Keir Dullea: I have never worked with anybody like Stanley KubrickWritten by Eva Csölleová, Vítek Formánek
American actor Keir Dullea was born on 30.5.1936 in Cleveland. His parents owned a bookshop in New York. Keir studied in Pennsylvania and then continued in San Francisco and after graduation he started flirting with acting. It was in 1960 and lasted over 60 years up until now. Mostly he was devoting his time to TV and theatre and made 30 films in all, but he became immortal thanks to lead in legendary movie 2001: Space Odyssey filmed by Stanley Kubrick in 1968. He repeated his character-astronaut David Bowman - in sequel, filmed in 1984.
Although 52 years passed since Kubrick´s cult movie, he has more fans around the world than ever before.Therefore he travels around the world alone or with his colleague Gary Lockwood and meet and talk to fans. Maybe that is why we have been waiting for his answers for 19 months but it was worth waiting for.
Were you Kubrick´s fan before he called you with an offer and have you ever told him this?
Yes, I was his huge fan and my most favourite film of his was Paths of Glory with Kirk Douglas. It is beautiful, anti-war movie. I must admit I don´t recall ever telling Stanley I was his fan.
How did you get the lead in 2001: Space Odyssey, was there any casting for that?
No, I haven´t been at any casting but I visited a fortune-teller who asked me if I was a scientist, since she saw something connected with rocket in my palm.I didn´t know what she was talking about and I haven´t got a clue about a novel A Space Odyssey by A.C.Clark. Within a week I was shooting in London and my wife called me to say that my agent is after me. So I gave him a ring and he told me this fascinating news that I got a lead in Kubricks´ new film. I didn´t want to believe that, so when I met Stanley face to face I was very very nervous since I admired him very much. He noticed that, took me aside and told me that he thinks I am really a good actor and how happy he is to have me in the movie. That was very uplifting and it helped me a great deal.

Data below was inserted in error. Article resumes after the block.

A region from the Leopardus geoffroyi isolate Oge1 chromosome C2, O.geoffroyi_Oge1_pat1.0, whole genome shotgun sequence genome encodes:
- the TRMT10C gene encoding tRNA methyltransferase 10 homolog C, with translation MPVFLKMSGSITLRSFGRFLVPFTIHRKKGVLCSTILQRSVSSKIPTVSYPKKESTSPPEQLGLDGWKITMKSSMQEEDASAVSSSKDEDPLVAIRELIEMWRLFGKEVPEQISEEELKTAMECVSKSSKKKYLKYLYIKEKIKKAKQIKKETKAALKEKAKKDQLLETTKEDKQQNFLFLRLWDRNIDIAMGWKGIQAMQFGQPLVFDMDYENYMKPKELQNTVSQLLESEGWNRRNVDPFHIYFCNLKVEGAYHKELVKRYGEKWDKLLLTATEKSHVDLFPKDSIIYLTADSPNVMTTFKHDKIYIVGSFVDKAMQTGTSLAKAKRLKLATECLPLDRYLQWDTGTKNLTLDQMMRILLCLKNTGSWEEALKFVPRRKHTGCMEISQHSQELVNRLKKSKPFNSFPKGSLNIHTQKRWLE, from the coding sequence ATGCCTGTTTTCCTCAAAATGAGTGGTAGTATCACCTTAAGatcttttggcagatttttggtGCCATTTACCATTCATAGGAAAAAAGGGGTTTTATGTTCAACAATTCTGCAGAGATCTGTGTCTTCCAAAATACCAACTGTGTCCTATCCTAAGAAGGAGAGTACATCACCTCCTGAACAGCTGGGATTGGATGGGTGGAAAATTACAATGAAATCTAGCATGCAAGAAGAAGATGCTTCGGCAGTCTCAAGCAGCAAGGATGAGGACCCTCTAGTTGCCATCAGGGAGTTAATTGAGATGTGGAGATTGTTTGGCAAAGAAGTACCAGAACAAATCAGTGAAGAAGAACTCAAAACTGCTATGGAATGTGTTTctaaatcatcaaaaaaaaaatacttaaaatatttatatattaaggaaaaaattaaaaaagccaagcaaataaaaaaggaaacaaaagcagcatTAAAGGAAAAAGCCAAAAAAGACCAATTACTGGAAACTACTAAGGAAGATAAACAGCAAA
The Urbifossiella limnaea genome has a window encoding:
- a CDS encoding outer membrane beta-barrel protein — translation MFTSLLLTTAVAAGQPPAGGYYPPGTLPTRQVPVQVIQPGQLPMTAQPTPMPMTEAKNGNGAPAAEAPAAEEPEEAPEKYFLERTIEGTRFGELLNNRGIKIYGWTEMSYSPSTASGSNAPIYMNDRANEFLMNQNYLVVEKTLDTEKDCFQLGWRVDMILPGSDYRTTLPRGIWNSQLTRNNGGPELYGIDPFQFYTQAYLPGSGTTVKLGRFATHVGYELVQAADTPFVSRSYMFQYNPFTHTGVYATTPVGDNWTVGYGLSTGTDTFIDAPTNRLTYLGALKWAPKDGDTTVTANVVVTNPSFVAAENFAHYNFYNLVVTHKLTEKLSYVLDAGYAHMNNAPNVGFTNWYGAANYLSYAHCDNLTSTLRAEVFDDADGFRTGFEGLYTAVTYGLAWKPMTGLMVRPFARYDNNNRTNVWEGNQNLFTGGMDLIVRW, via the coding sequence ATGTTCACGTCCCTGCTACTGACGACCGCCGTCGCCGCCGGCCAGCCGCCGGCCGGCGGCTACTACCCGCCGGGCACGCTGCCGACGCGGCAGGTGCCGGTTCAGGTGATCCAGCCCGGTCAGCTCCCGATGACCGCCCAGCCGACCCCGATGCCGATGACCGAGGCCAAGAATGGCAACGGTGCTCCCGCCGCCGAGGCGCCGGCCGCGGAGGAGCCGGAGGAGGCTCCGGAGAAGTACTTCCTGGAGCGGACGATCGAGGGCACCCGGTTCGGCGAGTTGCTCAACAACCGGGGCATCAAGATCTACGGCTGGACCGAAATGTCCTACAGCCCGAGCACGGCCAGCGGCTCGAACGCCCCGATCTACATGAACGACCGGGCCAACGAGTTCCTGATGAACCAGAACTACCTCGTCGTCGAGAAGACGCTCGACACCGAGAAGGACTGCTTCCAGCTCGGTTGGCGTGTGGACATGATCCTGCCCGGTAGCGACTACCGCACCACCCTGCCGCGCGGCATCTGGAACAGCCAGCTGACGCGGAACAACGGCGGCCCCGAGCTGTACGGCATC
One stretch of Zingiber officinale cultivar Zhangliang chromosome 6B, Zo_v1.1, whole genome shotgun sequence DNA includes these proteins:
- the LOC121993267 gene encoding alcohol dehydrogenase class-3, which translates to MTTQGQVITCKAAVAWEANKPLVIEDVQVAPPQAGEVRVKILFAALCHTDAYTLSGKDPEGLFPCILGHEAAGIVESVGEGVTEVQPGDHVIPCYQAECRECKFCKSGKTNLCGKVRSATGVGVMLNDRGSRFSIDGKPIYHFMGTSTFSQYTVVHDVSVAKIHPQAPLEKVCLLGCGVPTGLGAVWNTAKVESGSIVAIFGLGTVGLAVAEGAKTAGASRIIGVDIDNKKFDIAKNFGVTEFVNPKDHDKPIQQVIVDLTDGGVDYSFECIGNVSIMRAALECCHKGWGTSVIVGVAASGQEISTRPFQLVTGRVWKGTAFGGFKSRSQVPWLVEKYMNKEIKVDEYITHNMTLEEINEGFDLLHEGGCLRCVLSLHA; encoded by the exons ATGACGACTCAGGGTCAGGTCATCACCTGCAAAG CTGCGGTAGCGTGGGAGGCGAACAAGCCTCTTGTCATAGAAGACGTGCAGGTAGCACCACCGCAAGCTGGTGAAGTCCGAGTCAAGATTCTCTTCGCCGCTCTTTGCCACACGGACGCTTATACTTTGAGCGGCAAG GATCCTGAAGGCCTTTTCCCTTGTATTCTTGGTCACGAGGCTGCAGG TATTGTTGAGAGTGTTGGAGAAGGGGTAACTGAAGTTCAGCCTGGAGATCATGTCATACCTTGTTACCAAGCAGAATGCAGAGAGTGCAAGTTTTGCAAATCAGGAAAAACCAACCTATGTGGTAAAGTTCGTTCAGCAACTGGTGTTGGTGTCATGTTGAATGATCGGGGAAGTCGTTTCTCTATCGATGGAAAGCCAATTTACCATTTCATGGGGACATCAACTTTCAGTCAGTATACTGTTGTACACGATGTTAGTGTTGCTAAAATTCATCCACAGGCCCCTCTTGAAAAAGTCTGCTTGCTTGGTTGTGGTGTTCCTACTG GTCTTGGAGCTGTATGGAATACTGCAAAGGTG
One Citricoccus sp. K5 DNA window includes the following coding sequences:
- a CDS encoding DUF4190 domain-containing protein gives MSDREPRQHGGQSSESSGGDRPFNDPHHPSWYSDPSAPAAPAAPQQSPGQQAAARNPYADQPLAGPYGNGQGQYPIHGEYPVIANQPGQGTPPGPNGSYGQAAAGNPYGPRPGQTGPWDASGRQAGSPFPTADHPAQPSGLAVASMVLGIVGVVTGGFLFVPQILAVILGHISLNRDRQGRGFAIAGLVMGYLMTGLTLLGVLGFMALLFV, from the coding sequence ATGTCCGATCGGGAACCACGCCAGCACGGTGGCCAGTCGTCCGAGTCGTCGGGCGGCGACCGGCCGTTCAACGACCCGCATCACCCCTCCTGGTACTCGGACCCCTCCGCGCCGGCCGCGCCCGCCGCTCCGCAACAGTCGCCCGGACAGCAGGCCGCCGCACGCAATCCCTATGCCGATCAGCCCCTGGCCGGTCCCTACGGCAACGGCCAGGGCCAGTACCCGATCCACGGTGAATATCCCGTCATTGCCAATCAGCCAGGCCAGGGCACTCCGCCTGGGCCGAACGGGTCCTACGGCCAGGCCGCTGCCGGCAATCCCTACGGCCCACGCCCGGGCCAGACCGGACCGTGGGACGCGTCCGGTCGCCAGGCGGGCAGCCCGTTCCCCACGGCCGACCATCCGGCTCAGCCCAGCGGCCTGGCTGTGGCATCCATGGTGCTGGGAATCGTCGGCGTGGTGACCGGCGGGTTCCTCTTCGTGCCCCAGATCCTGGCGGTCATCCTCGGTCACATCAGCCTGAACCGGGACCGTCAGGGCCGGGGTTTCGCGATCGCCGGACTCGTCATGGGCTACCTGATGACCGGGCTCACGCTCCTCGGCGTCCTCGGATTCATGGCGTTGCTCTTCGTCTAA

What was Kubrick like?
He was very gentle and quiet, he never shouted at us or even raised the voice. He was opened to new ideas and he enjoyed improvising which was provocative to some people. When we started shooting, the script wasn´t ready yet and sometimes the details were changed at very last minute, in few cases even in the morning before filming. The whole film was developed in whole three years, which is unthinkable from current point of view and Kubrick got a free hand from the studio. He way immaculatelly prepared and I must confess I have never worked with someone like him before or after. Incredible man.
Malcolm McDowell once said that during filming A Clockwork Orange all clicked very well between him and Kubrick and he was very upset and frustrated that after this movie, Stanley never ever called him back and offered him another role. Do you have similar experience?
Absolutely, but unlike Malcolm I never took it personally. Kubrick had a rule that nothing existed around him but the movie he was recently working on.
There are not many dialogues in the movie. How did the process of shooting go?
Sometimes we waited even a half of the day, before all was built and was properly lit so we had plenty of time and could hone the role according to Kubricks´ instructions.